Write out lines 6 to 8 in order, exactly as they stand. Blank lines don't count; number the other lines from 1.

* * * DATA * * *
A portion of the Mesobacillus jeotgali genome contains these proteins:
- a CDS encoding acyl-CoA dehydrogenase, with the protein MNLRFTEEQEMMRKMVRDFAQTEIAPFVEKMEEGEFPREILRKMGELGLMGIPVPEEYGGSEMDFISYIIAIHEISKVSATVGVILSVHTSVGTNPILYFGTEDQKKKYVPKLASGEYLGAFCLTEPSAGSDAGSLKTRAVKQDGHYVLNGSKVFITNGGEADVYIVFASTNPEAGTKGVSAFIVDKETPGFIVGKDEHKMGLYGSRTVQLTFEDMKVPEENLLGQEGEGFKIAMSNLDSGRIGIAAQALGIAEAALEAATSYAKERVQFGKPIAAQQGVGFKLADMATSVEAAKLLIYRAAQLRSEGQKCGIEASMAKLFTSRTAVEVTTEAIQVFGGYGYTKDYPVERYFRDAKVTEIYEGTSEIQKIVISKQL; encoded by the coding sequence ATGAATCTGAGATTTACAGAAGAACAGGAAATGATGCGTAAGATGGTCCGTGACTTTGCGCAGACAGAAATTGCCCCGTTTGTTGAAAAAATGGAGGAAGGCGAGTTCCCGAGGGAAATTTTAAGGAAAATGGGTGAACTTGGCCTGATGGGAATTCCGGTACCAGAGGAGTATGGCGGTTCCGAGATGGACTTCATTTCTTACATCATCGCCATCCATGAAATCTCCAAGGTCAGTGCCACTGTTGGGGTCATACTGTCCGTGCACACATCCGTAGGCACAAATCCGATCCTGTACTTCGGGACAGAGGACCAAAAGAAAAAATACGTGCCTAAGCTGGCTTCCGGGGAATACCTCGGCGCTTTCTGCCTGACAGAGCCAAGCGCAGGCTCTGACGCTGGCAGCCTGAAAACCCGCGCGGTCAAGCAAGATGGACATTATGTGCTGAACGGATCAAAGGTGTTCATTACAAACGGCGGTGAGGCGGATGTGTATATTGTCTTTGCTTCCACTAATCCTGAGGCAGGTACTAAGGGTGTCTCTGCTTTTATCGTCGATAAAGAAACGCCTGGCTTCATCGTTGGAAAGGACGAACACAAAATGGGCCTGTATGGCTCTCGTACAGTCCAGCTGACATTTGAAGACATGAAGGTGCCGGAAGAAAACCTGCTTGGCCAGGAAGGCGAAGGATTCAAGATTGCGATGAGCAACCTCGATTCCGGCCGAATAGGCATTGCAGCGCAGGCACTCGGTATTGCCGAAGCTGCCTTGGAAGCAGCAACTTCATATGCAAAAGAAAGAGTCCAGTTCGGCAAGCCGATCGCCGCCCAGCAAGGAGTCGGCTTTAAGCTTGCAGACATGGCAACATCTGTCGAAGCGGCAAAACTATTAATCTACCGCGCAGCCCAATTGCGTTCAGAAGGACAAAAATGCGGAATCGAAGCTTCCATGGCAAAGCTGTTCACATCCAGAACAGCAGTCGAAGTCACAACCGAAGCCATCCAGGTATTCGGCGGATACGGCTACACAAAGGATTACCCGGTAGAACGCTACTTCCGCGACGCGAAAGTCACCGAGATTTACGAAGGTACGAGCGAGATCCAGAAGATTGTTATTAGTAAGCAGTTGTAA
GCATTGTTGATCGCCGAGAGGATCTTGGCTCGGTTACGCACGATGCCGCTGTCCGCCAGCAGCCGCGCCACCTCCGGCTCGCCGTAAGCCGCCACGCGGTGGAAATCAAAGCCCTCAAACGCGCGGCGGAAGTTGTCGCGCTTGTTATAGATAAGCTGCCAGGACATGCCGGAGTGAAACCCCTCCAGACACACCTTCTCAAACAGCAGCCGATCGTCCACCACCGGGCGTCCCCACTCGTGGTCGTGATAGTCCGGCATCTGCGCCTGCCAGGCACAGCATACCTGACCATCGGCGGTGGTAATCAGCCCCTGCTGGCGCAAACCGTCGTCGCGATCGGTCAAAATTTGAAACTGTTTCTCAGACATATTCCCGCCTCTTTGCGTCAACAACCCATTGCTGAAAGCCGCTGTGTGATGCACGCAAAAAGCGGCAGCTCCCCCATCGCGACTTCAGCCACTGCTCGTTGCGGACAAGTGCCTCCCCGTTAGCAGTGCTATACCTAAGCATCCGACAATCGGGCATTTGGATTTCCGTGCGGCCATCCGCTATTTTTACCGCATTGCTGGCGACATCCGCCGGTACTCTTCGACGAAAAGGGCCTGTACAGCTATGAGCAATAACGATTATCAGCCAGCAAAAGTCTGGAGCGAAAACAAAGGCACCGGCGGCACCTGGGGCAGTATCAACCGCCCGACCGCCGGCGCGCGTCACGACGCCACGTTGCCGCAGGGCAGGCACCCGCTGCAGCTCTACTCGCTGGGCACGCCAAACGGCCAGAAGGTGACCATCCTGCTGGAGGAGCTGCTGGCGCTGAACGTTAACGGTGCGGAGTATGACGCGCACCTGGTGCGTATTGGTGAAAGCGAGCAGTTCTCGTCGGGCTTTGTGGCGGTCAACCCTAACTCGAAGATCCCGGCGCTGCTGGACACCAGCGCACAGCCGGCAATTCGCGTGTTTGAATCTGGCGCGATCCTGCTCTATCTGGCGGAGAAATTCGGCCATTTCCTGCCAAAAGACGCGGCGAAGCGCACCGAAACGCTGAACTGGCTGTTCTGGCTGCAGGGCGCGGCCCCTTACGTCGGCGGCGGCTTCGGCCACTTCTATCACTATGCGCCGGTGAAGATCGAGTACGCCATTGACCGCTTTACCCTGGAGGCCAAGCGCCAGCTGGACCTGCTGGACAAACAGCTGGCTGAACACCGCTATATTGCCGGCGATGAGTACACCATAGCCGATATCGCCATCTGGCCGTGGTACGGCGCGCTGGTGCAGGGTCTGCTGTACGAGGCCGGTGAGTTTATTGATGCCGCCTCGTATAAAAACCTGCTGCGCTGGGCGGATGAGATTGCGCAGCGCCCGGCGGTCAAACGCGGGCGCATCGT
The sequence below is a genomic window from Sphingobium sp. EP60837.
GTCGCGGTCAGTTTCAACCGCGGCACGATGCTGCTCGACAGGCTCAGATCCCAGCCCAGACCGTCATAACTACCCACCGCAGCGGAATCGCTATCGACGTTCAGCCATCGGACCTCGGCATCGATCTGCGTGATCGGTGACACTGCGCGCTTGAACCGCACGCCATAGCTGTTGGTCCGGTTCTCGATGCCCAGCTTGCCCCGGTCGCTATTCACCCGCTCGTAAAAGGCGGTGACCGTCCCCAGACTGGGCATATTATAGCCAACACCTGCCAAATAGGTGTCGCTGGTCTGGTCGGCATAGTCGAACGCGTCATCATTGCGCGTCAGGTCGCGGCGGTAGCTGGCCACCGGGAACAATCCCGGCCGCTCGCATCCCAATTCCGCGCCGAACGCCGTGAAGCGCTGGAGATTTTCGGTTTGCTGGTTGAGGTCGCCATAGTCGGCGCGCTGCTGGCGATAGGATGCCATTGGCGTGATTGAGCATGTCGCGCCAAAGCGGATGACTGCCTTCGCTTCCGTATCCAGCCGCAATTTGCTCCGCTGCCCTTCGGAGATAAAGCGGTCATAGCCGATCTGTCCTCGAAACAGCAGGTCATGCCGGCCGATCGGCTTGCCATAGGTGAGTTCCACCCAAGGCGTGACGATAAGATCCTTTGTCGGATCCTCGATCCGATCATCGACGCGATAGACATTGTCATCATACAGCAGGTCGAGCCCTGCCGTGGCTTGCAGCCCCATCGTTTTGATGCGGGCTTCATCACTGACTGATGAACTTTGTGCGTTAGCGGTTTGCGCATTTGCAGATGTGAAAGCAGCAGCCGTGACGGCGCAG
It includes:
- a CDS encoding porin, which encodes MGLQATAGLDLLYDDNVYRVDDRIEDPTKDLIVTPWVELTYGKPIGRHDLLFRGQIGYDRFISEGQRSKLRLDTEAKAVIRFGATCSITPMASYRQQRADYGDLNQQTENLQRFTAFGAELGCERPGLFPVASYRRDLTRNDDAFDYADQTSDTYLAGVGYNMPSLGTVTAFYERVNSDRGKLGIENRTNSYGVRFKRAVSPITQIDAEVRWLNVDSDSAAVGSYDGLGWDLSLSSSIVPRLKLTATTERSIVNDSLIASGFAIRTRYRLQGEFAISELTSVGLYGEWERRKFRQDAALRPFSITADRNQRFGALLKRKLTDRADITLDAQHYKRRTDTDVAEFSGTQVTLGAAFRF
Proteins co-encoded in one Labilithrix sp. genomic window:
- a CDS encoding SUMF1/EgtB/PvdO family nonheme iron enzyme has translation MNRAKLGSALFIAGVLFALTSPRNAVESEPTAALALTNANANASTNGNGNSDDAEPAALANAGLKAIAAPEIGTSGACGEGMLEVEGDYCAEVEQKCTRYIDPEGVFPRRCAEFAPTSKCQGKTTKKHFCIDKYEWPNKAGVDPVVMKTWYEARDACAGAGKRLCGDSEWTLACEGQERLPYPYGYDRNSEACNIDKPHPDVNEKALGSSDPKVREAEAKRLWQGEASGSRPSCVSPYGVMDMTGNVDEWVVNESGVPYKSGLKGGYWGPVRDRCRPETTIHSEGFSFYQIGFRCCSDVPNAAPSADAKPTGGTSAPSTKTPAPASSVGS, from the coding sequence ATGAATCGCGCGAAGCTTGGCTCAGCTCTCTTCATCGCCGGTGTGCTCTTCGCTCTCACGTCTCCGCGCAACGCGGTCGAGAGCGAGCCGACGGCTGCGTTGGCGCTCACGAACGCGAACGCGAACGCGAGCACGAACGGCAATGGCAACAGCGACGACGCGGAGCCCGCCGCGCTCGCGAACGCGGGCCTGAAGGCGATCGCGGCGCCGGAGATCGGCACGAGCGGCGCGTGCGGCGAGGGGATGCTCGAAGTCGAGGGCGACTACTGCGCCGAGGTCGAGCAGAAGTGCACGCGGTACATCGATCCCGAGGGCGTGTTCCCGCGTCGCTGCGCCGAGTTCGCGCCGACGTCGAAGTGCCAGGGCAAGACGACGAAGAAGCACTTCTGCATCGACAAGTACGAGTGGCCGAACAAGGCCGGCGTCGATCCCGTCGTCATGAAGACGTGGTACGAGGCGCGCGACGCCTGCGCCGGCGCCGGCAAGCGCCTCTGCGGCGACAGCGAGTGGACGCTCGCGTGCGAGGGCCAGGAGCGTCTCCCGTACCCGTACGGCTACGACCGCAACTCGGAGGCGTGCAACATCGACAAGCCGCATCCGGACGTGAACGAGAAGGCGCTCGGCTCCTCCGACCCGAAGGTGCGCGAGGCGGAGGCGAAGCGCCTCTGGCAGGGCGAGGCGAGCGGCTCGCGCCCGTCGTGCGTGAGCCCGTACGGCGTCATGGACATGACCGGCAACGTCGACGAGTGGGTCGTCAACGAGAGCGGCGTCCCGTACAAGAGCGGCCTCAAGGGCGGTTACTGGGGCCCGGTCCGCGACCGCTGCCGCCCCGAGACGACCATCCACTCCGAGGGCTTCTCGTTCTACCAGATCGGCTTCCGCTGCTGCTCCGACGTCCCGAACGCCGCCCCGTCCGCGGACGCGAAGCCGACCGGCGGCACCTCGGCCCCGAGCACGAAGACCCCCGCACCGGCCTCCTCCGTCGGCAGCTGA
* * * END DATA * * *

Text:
It includes:
- a CDS encoding porin, which encodes MGLQATAGLDLLYDDNVYRVDDRIEDPTKDLIVTPWVELTYGKPIGRHDLLFRGQIGYDRFISEGQRSKLRLDTEAKAVIRFGATCSITPMASYRQQRADYGDLNQQTENLQRFTAFGAELGCERPGLFPVASYRRDLTRNDDAFDYADQTSDTYLAGVGYNMPSLGTVTAFYERVNSDRGKLGIENRTNSYGVRFKRAVSPITQIDAEVRWLNVDSDSAAVGSYDGLGWDLSLSSSIVPRLKLTATTERSIVNDSLIASGFAIRTRYRLQGEFAISELTSVGLYGEWERRKFRQDAALRPFSITADRNQRFGALLKRKLTDRADITLDAQHYKRRTDTDVAEFSGTQVTLGAAFRF
Proteins co-encoded in one Labilithrix sp. genomic window: